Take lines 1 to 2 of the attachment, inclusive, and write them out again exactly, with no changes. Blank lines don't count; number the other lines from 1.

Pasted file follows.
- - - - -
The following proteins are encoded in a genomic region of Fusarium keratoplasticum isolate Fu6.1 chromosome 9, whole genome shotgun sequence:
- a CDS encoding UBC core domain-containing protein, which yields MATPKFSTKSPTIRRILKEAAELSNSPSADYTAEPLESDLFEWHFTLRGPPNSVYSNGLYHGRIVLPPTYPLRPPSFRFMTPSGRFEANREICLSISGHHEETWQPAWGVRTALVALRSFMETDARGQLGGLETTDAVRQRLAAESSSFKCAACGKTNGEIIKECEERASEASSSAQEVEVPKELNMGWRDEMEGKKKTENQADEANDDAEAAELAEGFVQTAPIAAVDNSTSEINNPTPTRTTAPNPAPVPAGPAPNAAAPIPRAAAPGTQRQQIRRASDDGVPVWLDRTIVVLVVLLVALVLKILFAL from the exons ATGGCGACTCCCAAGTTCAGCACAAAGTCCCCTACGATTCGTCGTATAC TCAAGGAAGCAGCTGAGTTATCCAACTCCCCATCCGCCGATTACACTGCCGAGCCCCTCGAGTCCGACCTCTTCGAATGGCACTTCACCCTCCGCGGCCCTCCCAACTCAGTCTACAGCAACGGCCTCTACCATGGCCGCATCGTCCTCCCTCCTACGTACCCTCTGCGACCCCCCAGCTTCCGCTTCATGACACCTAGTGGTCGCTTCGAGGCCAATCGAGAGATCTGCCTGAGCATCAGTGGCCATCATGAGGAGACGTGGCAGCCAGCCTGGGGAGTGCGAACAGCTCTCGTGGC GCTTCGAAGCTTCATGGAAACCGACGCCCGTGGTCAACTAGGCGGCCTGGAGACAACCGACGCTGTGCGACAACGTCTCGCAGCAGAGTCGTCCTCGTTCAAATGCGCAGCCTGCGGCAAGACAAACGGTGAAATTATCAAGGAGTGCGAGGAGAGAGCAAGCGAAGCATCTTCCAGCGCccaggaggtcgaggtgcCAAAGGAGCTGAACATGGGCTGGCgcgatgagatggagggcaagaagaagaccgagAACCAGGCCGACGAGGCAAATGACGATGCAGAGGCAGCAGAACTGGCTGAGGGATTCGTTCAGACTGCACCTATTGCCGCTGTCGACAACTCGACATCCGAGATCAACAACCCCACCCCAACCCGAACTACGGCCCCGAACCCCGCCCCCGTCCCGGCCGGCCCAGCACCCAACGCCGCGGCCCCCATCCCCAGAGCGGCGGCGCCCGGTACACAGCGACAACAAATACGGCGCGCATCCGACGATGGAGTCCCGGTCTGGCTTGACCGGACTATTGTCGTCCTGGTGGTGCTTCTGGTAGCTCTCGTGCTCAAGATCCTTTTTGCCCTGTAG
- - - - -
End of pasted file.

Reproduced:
The following proteins are encoded in a genomic region of Fusarium keratoplasticum isolate Fu6.1 chromosome 9, whole genome shotgun sequence:
- a CDS encoding UBC core domain-containing protein, which yields MATPKFSTKSPTIRRILKEAAELSNSPSADYTAEPLESDLFEWHFTLRGPPNSVYSNGLYHGRIVLPPTYPLRPPSFRFMTPSGRFEANREICLSISGHHEETWQPAWGVRTALVALRSFMETDARGQLGGLETTDAVRQRLAAESSSFKCAACGKTNGEIIKECEERASEASSSAQEVEVPKELNMGWRDEMEGKKKTENQADEANDDAEAAELAEGFVQTAPIAAVDNSTSEINNPTPTRTTAPNPAPVPAGPAPNAAAPIPRAAAPGTQRQQIRRASDDGVPVWLDRTIVVLVVLLVALVLKILFAL from the exons ATGGCGACTCCCAAGTTCAGCACAAAGTCCCCTACGATTCGTCGTATAC TCAAGGAAGCAGCTGAGTTATCCAACTCCCCATCCGCCGATTACACTGCCGAGCCCCTCGAGTCCGACCTCTTCGAATGGCACTTCACCCTCCGCGGCCCTCCCAACTCAGTCTACAGCAACGGCCTCTACCATGGCCGCATCGTCCTCCCTCCTACGTACCCTCTGCGACCCCCCAGCTTCCGCTTCATGACACCTAGTGGTCGCTTCGAGGCCAATCGAGAGATCTGCCTGAGCATCAGTGGCCATCATGAGGAGACGTGGCAGCCAGCCTGGGGAGTGCGAACAGCTCTCGTGGC GCTTCGAAGCTTCATGGAAACCGACGCCCGTGGTCAACTAGGCGGCCTGGAGACAACCGACGCTGTGCGACAACGTCTCGCAGCAGAGTCGTCCTCGTTCAAATGCGCAGCCTGCGGCAAGACAAACGGTGAAATTATCAAGGAGTGCGAGGAGAGAGCAAGCGAAGCATCTTCCAGCGCccaggaggtcgaggtgcCAAAGGAGCTGAACATGGGCTGGCgcgatgagatggagggcaagaagaagaccgagAACCAGGCCGACGAGGCAAATGACGATGCAGAGGCAGCAGAACTGGCTGAGGGATTCGTTCAGACTGCACCTATTGCCGCTGTCGACAACTCGACATCCGAGATCAACAACCCCACCCCAACCCGAACTACGGCCCCGAACCCCGCCCCCGTCCCGGCCGGCCCAGCACCCAACGCCGCGGCCCCCATCCCCAGAGCGGCGGCGCCCGGTACACAGCGACAACAAATACGGCGCGCATCCGACGATGGAGTCCCGGTCTGGCTTGACCGGACTATTGTCGTCCTGGTGGTGCTTCTGGTAGCTCTCGTGCTCAAGATCCTTTTTGCCCTGTAG